There is little lietarture out there to describe this method, or to discuss its limitations. The first mention of it appears to be Olinsky et al (1976), who used it in pre-term infants, taking advantages of the transient apnoea which occurs due to the Hering-Breuer reflex. Mehta et al (2003) appear to have used this in adult ARDS patients, concluding that it returns data which is very similar to supersyringe data.

Dynamic measurement of pressure-volume relationships

Dynamic lung compliance, as the name suggests, is measured in the course of a normal respiratory cycle, without interruptions.  Of course, when the air is moving, there is going to be some change in pressure due to airway resistance. This means that "dynamic compliance" is an inaccurate term to describe the relationship being measured (because a component of the pressure you have measured is a part of respiratory resistance rather than compliance).

Anyway, the definition of dynamic compliance is discussed elsewhere. How do you measure this misnamed parameter? Continuously, is the basic answer. It is best explained in terms of ventilator function, as it is the most convenient method of measuring it. Basically, the ventilator blows air into the patient, the volume increases, and because the ventilator carefully measures both pressure and volume, one is able to produce a relationship of volume and pressure over time (i.e. the ventilator waveform graphics)  or a relationship of volume over pressure (the PV loop). Here's an example of a PV loop recorded using an ancient Siemens Servo-I in a SIMV(VC) mode:

dynamic pressure-volume loop on a Siemens Servo-I.jpg

In general, provided the patient is breathing sufficiently normally, dynamic compliance measurement is viewed as a satisfactorry surrogate for static compliance.  

References

Harris, R. Scott. "Pressure-volume curves of the respiratory system." Respiratory care 50.1 (2005): 78-99.

Mead, Jere, and James L. Whittenberger. "Physical properties of human lungs measured during spontaneous respiration." Journal of Applied Physiology 5.12 (1953): 779-796.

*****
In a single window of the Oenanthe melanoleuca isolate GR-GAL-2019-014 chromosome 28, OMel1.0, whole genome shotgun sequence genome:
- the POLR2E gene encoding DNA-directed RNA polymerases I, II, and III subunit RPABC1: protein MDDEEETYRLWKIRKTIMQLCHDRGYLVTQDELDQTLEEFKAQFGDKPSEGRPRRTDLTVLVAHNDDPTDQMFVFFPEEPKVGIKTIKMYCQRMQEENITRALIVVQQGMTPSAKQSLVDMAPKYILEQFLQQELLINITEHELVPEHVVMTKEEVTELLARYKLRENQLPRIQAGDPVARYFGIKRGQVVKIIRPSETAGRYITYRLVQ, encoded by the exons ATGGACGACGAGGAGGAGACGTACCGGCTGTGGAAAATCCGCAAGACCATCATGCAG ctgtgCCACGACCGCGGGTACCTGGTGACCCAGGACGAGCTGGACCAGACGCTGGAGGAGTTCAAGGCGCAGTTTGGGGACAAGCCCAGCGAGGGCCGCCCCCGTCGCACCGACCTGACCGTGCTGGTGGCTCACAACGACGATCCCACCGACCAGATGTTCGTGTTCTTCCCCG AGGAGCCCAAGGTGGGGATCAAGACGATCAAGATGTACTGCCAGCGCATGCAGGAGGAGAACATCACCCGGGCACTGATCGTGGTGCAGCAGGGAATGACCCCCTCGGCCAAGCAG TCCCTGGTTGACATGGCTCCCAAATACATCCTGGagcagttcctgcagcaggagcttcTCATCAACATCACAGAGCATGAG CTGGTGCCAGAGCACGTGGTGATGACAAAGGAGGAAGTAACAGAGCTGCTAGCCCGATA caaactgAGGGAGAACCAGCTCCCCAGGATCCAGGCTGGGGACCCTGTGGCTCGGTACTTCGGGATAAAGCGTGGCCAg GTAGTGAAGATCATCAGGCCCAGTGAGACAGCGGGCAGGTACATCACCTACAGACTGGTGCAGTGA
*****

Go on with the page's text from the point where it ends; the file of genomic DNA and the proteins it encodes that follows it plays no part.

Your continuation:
Stenqvist, O. "Practical assessment of respiratory mechanics." British Journal of Anaesthesia 91.1 (2003): 92-105.

Janney, C. D. "Super-syringe." Anesthesiology 20 (1959): 709.

Lu, Q. I. N., et al. "A simple automated method for measuring pressure–volume curves during mechanical ventilation." American journal of respiratory and critical care medicine 159.1 (1999): 275-282.

Suratt, Paul M., and David Owens. "A pulse method of measuring respiratory system compliance in ventilated patients." Chest 80.1 (1981): 34-38.

Mankikian, B., et al. "A new device for measurement of pulmonary pressure-volume curves in patients on mechanical ventilation." Critical care medicine 11.11 (1983): 897-901.

Olinsky, A., A. C. Bryan, and M. H. Bryan. "A simple method of measuring total respiratory system compliance in newborn infants." South African medical journal= Suid-Afrikaanse tydskrif vir geneeskunde 50.5 (1976): 128-130.

Mehta, Sangeeta, et al. "Temporal change, reproducibility, and interobserver variability in pressure-volume curves in adults with acute lung injury and acute respiratory distress syndrome." Critical care medicine 31.8 (2003): 2118-2125.

Chiang, S. T. "Distribution of ventilation and frequency-dependence of dynamic lung compliance." Thorax 26.6 (1971): 721-726.

Agostoni, Emilio, and Robert E. Hyatt. "Static behavior of the respiratory system." Comprehensive Physiology (2011): 113-130.